Goodmans GTVL26W17HDF review

Blurs the picture lines in more than one way

This Goodmans' 26in gloss black model looks absolutely fantastic

TechRadar Verdict

An excellent performer with normal fare, but hi-definition pictures lack the depth and cinematic flair of most of its rivals.


  • +

    Good on the outside


  • -

    Not good on the inside

Why you can trust TechRadar We spend hours testing every product or service we review, so you can be sure you’re buying the best. Find out more about how we test.

Few people in their right mind are going to invest in Sky HD, a Blu-ray player, or an HD DVD machine unless they're planning to hook their kit up to a screen that's capable of offering a good impression of the high definition experience. Maybe we're wrong.

That's because while this Goodmans' 26in gloss black model looks absolutely fantastic, it's only from the outside that we found ourselves raving about it.

Having dropped the silver look that was a Goodmans trademark, the manufacturer of value-busting sets makes a good second impression too when we move from the style to the substance of its exterior. Around the back, we discover everything we would want to find sitting to the rear of such a screen.

It's HD-ready by dint of its two HDMI inputs and component jacks, and it is also endowed with a couple of RGB Scarts for standard-def duties, along with an electrical digital audio output for hooking the TV up to a home cinema amplifier. Easy to set up surround sound is the result - and the eternal banishment of lip sync issues.

The speakers are also of the under slung variety, thereby reducing the footprint of the GTVL26W17HDF on your wall, if that's where you choose to put your footprints.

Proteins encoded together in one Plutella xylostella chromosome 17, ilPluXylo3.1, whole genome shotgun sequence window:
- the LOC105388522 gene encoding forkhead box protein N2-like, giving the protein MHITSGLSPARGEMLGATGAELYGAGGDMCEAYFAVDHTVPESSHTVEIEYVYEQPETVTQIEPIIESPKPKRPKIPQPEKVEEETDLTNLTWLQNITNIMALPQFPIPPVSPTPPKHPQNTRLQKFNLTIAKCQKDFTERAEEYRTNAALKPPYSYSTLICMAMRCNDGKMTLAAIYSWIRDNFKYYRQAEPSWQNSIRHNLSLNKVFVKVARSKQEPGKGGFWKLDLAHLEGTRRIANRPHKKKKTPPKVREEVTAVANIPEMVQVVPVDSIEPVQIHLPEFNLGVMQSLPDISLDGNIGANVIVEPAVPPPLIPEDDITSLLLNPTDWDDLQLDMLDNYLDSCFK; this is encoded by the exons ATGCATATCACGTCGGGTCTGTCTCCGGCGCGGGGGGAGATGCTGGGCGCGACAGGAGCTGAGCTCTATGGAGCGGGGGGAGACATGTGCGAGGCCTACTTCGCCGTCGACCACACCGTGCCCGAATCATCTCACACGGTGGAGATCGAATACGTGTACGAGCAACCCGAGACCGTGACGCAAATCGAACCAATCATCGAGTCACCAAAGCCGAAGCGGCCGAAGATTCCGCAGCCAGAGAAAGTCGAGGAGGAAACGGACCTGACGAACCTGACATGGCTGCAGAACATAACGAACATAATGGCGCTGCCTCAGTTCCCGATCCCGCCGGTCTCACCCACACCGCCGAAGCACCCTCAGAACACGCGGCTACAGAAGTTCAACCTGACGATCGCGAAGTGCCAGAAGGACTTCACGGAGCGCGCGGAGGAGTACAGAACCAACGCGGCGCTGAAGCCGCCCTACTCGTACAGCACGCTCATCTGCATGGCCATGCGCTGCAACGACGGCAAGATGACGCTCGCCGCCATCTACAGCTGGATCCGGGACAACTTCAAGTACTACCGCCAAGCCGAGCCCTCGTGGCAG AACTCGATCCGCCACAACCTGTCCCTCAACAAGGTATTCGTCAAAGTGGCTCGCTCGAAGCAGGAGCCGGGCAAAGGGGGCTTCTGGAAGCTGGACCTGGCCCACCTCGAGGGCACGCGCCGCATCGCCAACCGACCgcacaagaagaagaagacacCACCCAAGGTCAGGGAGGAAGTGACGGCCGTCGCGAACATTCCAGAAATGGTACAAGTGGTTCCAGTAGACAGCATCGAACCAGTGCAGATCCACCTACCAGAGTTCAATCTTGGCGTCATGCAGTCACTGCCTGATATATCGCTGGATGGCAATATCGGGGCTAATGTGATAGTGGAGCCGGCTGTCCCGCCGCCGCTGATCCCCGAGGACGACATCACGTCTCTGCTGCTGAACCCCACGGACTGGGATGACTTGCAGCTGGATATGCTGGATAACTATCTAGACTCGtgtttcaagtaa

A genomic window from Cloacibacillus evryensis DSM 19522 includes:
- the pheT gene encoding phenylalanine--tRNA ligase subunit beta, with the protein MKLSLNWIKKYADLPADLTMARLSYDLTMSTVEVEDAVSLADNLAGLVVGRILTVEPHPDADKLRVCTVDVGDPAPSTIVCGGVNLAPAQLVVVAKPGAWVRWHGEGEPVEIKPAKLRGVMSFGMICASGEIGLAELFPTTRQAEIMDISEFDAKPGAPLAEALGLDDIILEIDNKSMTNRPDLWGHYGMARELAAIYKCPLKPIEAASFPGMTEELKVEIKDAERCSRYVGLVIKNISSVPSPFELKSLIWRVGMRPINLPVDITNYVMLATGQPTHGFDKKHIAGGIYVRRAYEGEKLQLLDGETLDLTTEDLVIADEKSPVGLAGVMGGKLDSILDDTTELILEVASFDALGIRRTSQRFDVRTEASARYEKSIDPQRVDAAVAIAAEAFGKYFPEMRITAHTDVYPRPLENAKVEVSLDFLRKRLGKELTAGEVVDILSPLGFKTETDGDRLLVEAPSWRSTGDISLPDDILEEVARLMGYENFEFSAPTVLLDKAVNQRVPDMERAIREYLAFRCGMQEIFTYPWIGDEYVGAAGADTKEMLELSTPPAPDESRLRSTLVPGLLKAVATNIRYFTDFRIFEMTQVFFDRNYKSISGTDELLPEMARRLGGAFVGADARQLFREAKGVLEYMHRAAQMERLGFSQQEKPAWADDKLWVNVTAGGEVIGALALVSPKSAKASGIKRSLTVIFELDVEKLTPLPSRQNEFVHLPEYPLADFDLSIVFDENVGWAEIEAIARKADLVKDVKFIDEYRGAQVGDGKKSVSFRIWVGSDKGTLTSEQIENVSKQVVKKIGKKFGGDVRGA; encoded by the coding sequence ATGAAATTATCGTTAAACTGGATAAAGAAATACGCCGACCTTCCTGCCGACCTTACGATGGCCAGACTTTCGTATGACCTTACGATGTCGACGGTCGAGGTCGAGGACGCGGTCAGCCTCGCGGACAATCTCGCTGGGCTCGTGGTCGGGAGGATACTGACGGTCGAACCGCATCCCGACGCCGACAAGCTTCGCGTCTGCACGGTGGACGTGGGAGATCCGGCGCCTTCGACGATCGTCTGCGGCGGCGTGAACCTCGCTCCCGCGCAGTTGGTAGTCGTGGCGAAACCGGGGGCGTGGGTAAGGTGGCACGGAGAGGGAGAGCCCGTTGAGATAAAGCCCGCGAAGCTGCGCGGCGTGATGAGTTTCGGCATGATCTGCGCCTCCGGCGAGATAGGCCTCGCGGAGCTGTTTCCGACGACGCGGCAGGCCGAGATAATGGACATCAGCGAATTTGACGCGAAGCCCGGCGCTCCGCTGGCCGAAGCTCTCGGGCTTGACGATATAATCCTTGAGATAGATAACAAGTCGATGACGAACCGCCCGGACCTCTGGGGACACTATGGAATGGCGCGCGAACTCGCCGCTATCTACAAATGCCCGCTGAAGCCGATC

Money for new rope

So far, so good, but things then start to get a little ropey when we start watching Hot Fuzz in high definition.

During our test scene, when Angel pays a visit to Simon 'Sissy' Skinner in his Somerfield lair, its 1366 x 768 resolution panel deals out a generous level of detail and generally impresses. But take a closer look and you'll see that black levels are poor, leaving dark areas of the picture bereft of shadow detail.

Without this depth to pictures the impression is rather flat and colour isn't vivid enough to help even the gunfight sequences leap from the screen.

Meanwhile, some judder from these fast-moving scenes really takes the shine from its hi-def abilities. SD actually looks better, but hi-def isn't good enough. A misfire from Goodmans. was the former name of Its staff were at the forefront of the digital publishing revolution, and spearheaded the move to bring consumer technology journalism to its natural home – online. Many of the current TechRadar staff started life a staff writer, covering everything from the emerging smartphone market to the evolving market of personal computers. Think of it as the building blocks of the TechRadar you love today.